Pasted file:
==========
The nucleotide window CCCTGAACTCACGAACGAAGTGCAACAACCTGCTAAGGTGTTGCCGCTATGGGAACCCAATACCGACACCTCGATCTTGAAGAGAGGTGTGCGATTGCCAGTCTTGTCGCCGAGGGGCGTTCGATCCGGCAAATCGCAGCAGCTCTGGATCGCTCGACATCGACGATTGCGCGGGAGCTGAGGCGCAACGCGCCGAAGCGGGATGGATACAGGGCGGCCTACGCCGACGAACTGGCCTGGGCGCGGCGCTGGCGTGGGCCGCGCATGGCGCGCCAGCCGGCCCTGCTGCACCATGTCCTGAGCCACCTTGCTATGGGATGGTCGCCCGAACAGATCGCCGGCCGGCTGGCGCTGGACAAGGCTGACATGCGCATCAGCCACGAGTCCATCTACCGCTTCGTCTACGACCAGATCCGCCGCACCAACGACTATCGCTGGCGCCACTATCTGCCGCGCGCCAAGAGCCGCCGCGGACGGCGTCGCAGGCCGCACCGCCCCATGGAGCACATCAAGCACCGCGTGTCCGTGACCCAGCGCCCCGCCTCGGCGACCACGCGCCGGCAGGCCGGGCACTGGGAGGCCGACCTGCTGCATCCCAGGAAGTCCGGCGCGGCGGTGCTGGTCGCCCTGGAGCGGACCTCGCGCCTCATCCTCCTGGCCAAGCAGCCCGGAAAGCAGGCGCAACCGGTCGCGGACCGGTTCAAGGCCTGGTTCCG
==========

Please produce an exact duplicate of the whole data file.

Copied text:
The nucleotide window CCCTGAACTCACGAACGAAGTGCAACAACCTGCTAAGGTGTTGCCGCTATGGGAACCCAATACCGACACCTCGATCTTGAAGAGAGGTGTGCGATTGCCAGTCTTGTCGCCGAGGGGCGTTCGATCCGGCAAATCGCAGCAGCTCTGGATCGCTCGACATCGACGATTGCGCGGGAGCTGAGGCGCAACGCGCCGAAGCGGGATGGATACAGGGCGGCCTACGCCGACGAACTGGCCTGGGCGCGGCGCTGGCGTGGGCCGCGCATGGCGCGCCAGCCGGCCCTGCTGCACCATGTCCTGAGCCACCTTGCTATGGGATGGTCGCCCGAACAGATCGCCGGCCGGCTGGCGCTGGACAAGGCTGACATGCGCATCAGCCACGAGTCCATCTACCGCTTCGTCTACGACCAGATCCGCCGCACCAACGACTATCGCTGGCGCCACTATCTGCCGCGCGCCAAGAGCCGCCGCGGACGGCGTCGCAGGCCGCACCGCCCCATGGAGCACATCAAGCACCGCGTGTCCGTGACCCAGCGCCCCGCCTCGGCGACCACGCGCCGGCAGGCCGGGCACTGGGAGGCCGACCTGCTGCATCCCAGGAAGTCCGGCGCGGCGGTGCTGGTCGCCCTGGAGCGGACCTCGCGCCTCATCCTCCTGGCCAAGCAGCCCGGAAAGCAGGCGCAACCGGTCGCGGACCGGTTCAAGGCCTGGTTCCG